Ove Kåven

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You can ask me questions here.
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Jenny L. M. (2022-05-05 01:47:10)
It’s interesting to learn that shamanism is considered something weirdos and crazy people are into. But it’s even more interesting to learn that there has been people practicing shamanism throughout the entire period that the church has been present. I have had many chats with people from northern Norway and northern Finland, but most of them, in fact almost every one of them, despite being, at least by definition, are to some extent what one would be labeling spiritual, have been unfamiliar with shamanism. Alternatively they would not share their knowledge about it with me.

I’m aware that the Sámi society is influenced by the church. As you have probably already guessed, I’m of Sámi descent myself. My grandmother was and my mother is a native speaker. Knowing them, and others of the Sámi society, the Christian faith is the only way. Of course, my knowledge regarding others is anecdotal, but it’s my impression that Christianity has strong armed the people into shunning what comes not from Scripture.

I don’t flash my connection to shamanism with my family and kinfolks. My mother flat out denies the existence of shamanism. My grandmother did too. Thing is, though, that my mothers brother, my uncle, was a man with powers. For some reason he chose me to succeed him. Maybe because I was like the only one in the family who shared his spiritual views. The downside is that I don’t want to succeed him. One thing is being interested in the subject, quite another story is living it. I am content with studying shamanism, but I’m no shaman and I’m not mentally capable of handling it. How are you maintaining sanity confronted with what the spirits are unloading onto yourself?

Best regards,

Jenny
How I’m maintaining sanity? Hmm, well, who says I am?

Okay, first of all, I’ve always been different, and basically alone, all my life anyway. There’s this thing with my relatively high intelligence, which in addition to the obvious like making you learn faster, understand things faster, and master things faster, it also just makes you think differently altogether. And as we know, different people often don’t play well together. And that’s before looking at all the other things I’ve since learned are unusual about me. Being different has always been a curse, I’ve always been alone, and I’ve always been afraid of going insane. After all, how can I be sure my view of the world is grounded in reality, without having trustworthy people around me who’s able to tell me when I am not? I’ve had to deal with this issue all my life.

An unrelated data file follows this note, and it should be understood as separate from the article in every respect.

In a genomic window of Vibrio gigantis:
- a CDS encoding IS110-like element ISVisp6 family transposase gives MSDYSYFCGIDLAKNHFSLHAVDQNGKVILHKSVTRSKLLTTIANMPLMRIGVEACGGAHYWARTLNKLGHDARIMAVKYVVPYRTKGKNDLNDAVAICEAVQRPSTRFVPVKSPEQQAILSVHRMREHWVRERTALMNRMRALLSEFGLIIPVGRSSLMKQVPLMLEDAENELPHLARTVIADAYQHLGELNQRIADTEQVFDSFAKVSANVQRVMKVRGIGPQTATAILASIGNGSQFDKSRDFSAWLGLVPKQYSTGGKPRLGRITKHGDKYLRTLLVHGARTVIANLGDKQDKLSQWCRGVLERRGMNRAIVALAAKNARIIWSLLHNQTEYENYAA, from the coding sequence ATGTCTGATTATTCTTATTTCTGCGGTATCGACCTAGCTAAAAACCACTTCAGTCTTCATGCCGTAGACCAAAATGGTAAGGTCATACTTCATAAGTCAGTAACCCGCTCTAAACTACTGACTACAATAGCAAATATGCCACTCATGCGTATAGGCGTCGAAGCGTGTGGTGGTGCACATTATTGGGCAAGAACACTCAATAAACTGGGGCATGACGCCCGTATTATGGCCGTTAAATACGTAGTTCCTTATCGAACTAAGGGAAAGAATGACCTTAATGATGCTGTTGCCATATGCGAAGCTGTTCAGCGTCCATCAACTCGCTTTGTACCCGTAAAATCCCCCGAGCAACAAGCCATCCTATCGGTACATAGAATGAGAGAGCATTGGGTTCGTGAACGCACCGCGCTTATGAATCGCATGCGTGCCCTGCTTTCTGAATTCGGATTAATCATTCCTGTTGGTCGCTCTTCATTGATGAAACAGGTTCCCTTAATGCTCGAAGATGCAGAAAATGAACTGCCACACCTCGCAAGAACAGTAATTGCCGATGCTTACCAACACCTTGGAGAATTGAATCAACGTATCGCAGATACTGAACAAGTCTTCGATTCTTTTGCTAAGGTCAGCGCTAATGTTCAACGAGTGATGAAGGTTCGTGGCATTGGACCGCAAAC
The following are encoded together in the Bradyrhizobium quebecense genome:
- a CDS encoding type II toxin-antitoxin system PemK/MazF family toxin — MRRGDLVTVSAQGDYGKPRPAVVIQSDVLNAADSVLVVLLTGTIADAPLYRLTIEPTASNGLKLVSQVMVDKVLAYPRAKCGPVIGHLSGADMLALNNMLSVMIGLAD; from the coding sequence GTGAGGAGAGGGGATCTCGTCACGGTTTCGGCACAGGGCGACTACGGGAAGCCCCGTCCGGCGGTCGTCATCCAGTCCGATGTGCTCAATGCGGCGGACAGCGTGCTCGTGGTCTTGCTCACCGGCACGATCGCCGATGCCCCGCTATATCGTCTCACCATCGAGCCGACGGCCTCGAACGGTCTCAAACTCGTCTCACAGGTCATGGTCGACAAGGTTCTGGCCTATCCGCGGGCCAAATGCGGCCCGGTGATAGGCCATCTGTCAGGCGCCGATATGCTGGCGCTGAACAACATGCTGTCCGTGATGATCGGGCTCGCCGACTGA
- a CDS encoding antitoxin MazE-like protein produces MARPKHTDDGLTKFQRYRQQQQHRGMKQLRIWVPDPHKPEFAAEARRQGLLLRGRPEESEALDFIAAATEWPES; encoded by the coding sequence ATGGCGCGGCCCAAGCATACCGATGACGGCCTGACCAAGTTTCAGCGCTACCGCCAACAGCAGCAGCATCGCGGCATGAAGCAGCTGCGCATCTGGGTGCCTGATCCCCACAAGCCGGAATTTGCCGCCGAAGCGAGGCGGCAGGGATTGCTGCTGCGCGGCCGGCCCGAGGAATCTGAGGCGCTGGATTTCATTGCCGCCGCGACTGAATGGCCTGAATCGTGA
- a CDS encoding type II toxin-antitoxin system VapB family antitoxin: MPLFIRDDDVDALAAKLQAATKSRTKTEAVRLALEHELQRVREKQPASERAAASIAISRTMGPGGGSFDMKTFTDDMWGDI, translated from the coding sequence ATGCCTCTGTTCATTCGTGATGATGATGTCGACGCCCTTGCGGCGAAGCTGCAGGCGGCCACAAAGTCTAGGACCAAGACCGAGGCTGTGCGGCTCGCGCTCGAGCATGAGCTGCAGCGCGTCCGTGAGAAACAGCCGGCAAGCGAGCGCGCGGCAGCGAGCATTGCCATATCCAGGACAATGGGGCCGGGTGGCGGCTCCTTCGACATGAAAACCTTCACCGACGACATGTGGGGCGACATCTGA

Fortunately, the scientific method provides a way to do that, if you truly understand it. In particular, the method implies that you should try to always question your hypotheses, your own beliefs. What evidence do you have for what you believe, and more importantly, is there evidence for the opposite? Could you be wrong? Humans have a tendency to never ask themselves the last thing. In psychology this is called “confirmation bias”: people only look for evidence to prove they’re right, they never look for evidence to prove they’re wrong. This is one of the most important reasons for all the insanity in the world, so if you can develop awareness of this tendency, you can become a saner person. Furthermore, by understanding the scientific method, as well as common cognitive errors and statistical phenomena, I no longer needed to rely as much on having trustworthy people around me to have a reasonable shot at seeing the reality around me for what it really is.

When this spiritual thing happened, when I received “the call”, it was rather traumatic, as my entire world view changed. I actually wanted to believe I really was just going insane, it would have been easier. But I had no choice but to continue the scientific approach: question your beliefs. “This is evidence that your previous beliefs about spirits not being real is wrong, therefore you need to re-evaluate your beliefs.” (The alternative hypothesis of “I’m just insane” does not explain all parts of the evidence.) So I did, eventually, but I always maintain my scientific, skeptical mindset. Remember that a true skeptic questions, but does not deny. And a true scientist is open to all possibilities, regardless of his own personal beliefs.

Finally, there’s the issue of what insanity really is about. We’ve already established that everyone is irrational, at least to some degree or other. Insanity doesn’t have a precise definition, so it can be thought of as a word for when your irrationality reaches a point where the people around you will no longer accept it, perhaps because it’s harming them in some way. And if that’s the case, it’s possible to draw the following conclusion:

It doesn’t matter if you’re a little insane, as long it only helps others, and doesn’t bother or harm them. Nobody will care.

And what do you really want out of life? Would you prefer a rich life, filled with adventure, with helping other people, and making a difference, even if it’s a life with some risk and uncertainty? Or would you conform to whatever people around you say is “sane”, and have a relatively safe, but otherwise mundane life, where all you can become are whatever other people allow you to? And let me tell you, the latter kind of life made me clinically depressed for most of my life. Thus, choosing the former at least gives me a small shot at one day finding my happiness. Even if it might be a little insane.